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Decent One

Kino // Unrated // September 1, 2015
List Price: $29.95 [Buy now and save at Amazon]

Review by Scott Pewenofkit | posted November 16, 2015 | E-mail the Author
The Movie

The Decent One juxtaposes archival footage of Nazi atrocities with the personal letters of Heinrich Himmler, architect of the Nazis' "Final Solution," and tries to put a human face on one of the most evil people of the 20th century, for reasons that the film never explains or develops. Aside from showing the banality of everyday evil, the film's methods prove to have no meaningful effect when it comes to exploring the deeds of Himmler or the Nazis generally. However, as a documentary, the film is still effective in showing that even people who strive to be good family members, members of their community, and followers of their society's beliefs, are capable of doing horrible things. The film tries to shock us by setting the deeds of the Nazis next to moments from Himmler's life, but such a personalized view of Germany's role during World War II offers no new insights about the war, nor does it say anything new about the horrifying things that humans are capable of. Are we simply to believe that people from all walks of life are capable of doing terrible things? The Decent One is a kind of morbid family album set in motion by archival footage and normal family moments peppered with the kinds of antisemitism and justifications for murder that we would expect from any Nazi.

The Decent One does not offer much beyond its surface, but it is still fascinating and engaging for glimpses into Himmler's life. Himmler was a German nationalist his entire life. As indicated by all of the letters read by voice actors in the early part of the film, Himmler's hatred towards Jews and his expression of Germany's sense of victimhood after their defeat in World War I fomented most of the resentment that drove him to ignite the Nationalist Socialist party with Hitler and other leading Nazis. Amid this background, we are shown photos of Himmler's family, affectionate letters from his parents are read in voiceover, and we understand their sense of awe at their son's position within the then-burgeoning Nazi movement. The Nazis' grip around Germany and its neighboring countries develop alongside his marriage and his growing family. In order to propagate the mythical Aryan race, they adopt a young boy who will, at the age of 15, be drafted into the German army in the waning, desperate days of the War. Letters from the Himmler family's daughter are also read, and she was mostly oblivious to the Nazi horrors that her father facilitated.

The Decent One is told entirely with archival footage and still photographs that once belonged to the Himmler family. The film plays like a slightly demented, darker version of a Ken Burns film. Faux-documentarian Errol Morris makes an appearance in the special features, but The Decent One lacks the oddball nuances of his films. The juxtaposition between the banalities of family life and the atrociousness of the Nazis offer almost no tension between each other when these two elements of the film are placed side-by-side.

Nonetheless, The Decent One is a good film, and is one of the few movies in recent memory that makes an honest attempt to make evil people far more sinister when the crimes they commit are set against the events of their everyday lives.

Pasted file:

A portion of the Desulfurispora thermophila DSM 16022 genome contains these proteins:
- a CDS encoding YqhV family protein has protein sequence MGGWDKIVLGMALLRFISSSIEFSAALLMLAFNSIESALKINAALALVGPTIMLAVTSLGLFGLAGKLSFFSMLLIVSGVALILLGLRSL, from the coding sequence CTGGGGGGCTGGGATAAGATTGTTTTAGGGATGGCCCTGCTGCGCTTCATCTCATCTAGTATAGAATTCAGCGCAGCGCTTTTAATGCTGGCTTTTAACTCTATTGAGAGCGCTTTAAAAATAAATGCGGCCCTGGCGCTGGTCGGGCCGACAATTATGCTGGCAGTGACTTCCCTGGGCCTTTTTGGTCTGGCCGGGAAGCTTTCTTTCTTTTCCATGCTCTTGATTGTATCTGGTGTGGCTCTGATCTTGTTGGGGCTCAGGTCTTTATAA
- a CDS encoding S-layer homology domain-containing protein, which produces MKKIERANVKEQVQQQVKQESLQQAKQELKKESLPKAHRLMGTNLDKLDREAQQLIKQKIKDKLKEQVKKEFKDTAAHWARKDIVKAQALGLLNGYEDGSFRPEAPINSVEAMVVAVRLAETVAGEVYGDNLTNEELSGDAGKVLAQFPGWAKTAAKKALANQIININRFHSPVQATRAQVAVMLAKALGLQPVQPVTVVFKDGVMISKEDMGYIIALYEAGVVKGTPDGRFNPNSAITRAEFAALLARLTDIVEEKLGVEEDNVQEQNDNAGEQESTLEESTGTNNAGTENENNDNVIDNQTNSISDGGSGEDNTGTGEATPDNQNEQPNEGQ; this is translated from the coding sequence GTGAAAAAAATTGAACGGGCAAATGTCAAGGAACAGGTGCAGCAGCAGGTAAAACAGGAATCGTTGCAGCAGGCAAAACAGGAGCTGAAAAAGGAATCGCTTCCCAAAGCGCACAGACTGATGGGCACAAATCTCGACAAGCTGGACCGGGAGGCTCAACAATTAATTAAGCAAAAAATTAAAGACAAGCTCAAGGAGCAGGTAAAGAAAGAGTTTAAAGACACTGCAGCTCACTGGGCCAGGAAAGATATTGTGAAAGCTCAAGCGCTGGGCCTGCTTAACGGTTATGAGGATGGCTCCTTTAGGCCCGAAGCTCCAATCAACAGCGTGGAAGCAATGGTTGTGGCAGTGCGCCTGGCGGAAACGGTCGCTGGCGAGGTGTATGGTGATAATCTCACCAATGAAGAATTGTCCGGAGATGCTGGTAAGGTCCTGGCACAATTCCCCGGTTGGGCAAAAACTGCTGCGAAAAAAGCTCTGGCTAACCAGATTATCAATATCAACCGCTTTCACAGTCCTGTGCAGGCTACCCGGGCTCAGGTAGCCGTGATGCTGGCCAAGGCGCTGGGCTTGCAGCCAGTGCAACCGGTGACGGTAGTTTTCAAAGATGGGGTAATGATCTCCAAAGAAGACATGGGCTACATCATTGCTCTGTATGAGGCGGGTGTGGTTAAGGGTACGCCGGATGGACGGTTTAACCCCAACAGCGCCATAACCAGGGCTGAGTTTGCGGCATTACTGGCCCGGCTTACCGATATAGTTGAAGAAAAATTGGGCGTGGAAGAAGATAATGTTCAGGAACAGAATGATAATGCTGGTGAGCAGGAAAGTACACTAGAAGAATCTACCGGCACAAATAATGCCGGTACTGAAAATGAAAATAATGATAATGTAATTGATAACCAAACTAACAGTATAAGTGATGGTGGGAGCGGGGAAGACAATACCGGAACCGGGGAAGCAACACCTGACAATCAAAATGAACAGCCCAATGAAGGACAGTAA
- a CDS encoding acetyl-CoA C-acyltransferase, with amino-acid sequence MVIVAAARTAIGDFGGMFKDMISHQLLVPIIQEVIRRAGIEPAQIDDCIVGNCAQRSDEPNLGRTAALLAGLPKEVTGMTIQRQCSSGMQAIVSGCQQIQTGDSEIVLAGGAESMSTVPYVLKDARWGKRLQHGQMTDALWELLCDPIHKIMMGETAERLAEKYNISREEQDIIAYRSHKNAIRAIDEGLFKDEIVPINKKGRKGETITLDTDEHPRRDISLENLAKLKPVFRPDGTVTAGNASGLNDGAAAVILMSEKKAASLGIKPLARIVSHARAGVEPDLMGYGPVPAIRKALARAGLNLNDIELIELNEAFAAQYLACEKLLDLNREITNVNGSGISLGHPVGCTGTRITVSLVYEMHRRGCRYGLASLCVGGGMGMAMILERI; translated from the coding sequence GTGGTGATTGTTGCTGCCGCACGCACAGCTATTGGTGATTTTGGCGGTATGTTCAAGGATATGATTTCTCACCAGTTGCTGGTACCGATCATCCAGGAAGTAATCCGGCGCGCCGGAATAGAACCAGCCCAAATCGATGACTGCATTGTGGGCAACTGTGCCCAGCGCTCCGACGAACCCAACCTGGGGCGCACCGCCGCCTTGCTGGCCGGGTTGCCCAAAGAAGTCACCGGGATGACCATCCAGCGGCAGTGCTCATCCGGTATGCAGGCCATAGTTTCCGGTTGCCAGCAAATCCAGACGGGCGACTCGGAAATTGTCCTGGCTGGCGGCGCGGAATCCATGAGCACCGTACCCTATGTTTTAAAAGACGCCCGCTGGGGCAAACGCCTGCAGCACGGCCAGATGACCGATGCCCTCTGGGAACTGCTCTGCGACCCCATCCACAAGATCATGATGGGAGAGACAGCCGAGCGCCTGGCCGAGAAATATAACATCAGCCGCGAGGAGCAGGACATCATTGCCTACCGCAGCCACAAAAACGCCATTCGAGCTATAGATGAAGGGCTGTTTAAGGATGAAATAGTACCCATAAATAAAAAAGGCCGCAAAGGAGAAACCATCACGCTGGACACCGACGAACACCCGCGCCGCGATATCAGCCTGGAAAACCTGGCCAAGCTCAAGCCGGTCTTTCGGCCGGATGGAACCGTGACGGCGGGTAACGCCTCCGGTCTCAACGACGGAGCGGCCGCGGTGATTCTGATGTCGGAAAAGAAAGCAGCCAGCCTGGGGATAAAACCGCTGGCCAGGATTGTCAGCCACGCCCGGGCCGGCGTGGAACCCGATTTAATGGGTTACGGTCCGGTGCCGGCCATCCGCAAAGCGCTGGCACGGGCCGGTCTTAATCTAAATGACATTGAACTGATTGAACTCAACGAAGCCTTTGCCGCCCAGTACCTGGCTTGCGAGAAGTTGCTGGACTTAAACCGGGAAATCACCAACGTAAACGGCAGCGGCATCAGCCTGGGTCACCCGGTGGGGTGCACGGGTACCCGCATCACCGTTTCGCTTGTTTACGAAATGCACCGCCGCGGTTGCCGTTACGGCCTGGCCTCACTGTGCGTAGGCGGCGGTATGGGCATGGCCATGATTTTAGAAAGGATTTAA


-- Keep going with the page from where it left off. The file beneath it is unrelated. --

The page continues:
The Decent One's major shortcoming is that it offers no insight into the reasons people do unspeakably cruel things to others. A far more brilliant study of everyday cruelty and the banality of evil men can be found in Jay Rosenblatt's 1998 Human Remains, a found-footage experimental film that recounted the mundane likes and dislikes of some of the 20th century's dictators, including Adolph Hitler, who, through an actor's voiceover in German, professes his love for movies. That film was chilling for the way it showed that, despite the proclivities
people like Hitler shared with the rest of us, his evil nature could never make him human enough. The Decent One's use of nicely restored archival footage and the Ken Burns Slow Zoom into still photos is like a straitlaced version of Rosenblatt's work, and it doesn't challenge its viewer to think about the reasons people can be so evil.

The DVD:

The film was shot with a 1.85:1 aspect ratio, and the DVD has been enhanced for 16X9 TVs. It is also filled with archival footage spanning the 1920s through World War II, which has been nicely remastered and is well integrated into the overall work, along with the archival still photos.

The DVD has a 5.1 Surround soundtrack that place nicely on multi-speaker systems. Over the otherwise silent archival footage, Foley sound effects, such as foot steps, doors closing, cars driving, etc., have been added. But these additions actually take away from the ominous effect that silent footage may have added to the film. The additional sound imposed over the silent footage draws too much attention to itself. The film is spoken in German, with enhanced English subtitles.


There are a number of extras on the disc, including an introduction by Errol Morris, but these additional features do little to help enhance the viewing of the film. Additionally, there is a Making-Of that highlights the resources that went into making The Decent One, which may make you appreciate all of the work that goes into making a film told entirely through archival material. It's an archivist's dream, in this way, especially in one featurette called Researching The Decent One.

Final Thoughts:

Regardless of the little we learn about the reasons people can be evil, the film is interesting for the small glimpses into Himmler's life. Watch Human Remains instead.

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